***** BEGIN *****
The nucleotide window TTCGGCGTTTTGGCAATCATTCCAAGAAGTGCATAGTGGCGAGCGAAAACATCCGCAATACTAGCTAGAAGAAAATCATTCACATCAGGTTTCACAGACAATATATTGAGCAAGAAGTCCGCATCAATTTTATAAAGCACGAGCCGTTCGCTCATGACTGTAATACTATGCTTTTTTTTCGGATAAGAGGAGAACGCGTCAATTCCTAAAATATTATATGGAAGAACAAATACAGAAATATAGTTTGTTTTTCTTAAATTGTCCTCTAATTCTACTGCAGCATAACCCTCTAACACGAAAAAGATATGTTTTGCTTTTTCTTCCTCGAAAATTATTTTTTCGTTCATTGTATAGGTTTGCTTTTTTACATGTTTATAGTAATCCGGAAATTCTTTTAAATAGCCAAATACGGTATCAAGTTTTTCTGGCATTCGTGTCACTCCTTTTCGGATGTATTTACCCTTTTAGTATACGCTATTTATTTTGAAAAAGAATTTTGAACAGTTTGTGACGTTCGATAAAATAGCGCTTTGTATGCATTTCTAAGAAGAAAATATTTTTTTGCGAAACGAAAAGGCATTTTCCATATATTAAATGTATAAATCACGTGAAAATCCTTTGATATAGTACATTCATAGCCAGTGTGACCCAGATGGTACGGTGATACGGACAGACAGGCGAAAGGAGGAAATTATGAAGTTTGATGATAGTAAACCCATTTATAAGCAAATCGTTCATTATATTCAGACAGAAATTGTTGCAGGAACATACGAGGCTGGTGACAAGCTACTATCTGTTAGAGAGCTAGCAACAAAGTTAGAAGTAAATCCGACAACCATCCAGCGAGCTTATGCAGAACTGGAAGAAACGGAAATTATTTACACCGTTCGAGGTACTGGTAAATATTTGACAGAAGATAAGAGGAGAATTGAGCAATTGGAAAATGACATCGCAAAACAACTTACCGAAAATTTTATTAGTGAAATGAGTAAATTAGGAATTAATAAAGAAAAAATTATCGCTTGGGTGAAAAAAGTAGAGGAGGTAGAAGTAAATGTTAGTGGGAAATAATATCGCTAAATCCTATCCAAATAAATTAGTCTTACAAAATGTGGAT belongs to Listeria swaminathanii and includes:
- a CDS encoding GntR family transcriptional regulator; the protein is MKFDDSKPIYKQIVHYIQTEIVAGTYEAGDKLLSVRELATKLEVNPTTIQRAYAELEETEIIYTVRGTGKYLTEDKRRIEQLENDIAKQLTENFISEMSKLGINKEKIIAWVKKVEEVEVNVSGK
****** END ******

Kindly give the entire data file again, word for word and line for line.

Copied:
The nucleotide window TTCGGCGTTTTGGCAATCATTCCAAGAAGTGCATAGTGGCGAGCGAAAACATCCGCAATACTAGCTAGAAGAAAATCATTCACATCAGGTTTCACAGACAATATATTGAGCAAGAAGTCCGCATCAATTTTATAAAGCACGAGCCGTTCGCTCATGACTGTAATACTATGCTTTTTTTTCGGATAAGAGGAGAACGCGTCAATTCCTAAAATATTATATGGAAGAACAAATACAGAAATATAGTTTGTTTTTCTTAAATTGTCCTCTAATTCTACTGCAGCATAACCCTCTAACACGAAAAAGATATGTTTTGCTTTTTCTTCCTCGAAAATTATTTTTTCGTTCATTGTATAGGTTTGCTTTTTTACATGTTTATAGTAATCCGGAAATTCTTTTAAATAGCCAAATACGGTATCAAGTTTTTCTGGCATTCGTGTCACTCCTTTTCGGATGTATTTACCCTTTTAGTATACGCTATTTATTTTGAAAAAGAATTTTGAACAGTTTGTGACGTTCGATAAAATAGCGCTTTGTATGCATTTCTAAGAAGAAAATATTTTTTTGCGAAACGAAAAGGCATTTTCCATATATTAAATGTATAAATCACGTGAAAATCCTTTGATATAGTACATTCATAGCCAGTGTGACCCAGATGGTACGGTGATACGGACAGACAGGCGAAAGGAGGAAATTATGAAGTTTGATGATAGTAAACCCATTTATAAGCAAATCGTTCATTATATTCAGACAGAAATTGTTGCAGGAACATACGAGGCTGGTGACAAGCTACTATCTGTTAGAGAGCTAGCAACAAAGTTAGAAGTAAATCCGACAACCATCCAGCGAGCTTATGCAGAACTGGAAGAAACGGAAATTATTTACACCGTTCGAGGTACTGGTAAATATTTGACAGAAGATAAGAGGAGAATTGAGCAATTGGAAAATGACATCGCAAAACAACTTACCGAAAATTTTATTAGTGAAATGAGTAAATTAGGAATTAATAAAGAAAAAATTATCGCTTGGGTGAAAAAAGTAGAGGAGGTAGAAGTAAATGTTAGTGGGAAATAATATCGCTAAATCCTATCCAAATAAATTAGTCTTACAAAATGTGGAT belongs to Listeria swaminathanii and includes:
- a CDS encoding GntR family transcriptional regulator; the protein is MKFDDSKPIYKQIVHYIQTEIVAGTYEAGDKLLSVRELATKLEVNPTTIQRAYAELEETEIIYTVRGTGKYLTEDKRRIEQLENDIAKQLTENFISEMSKLGINKEKIIAWVKKVEEVEVNVSGK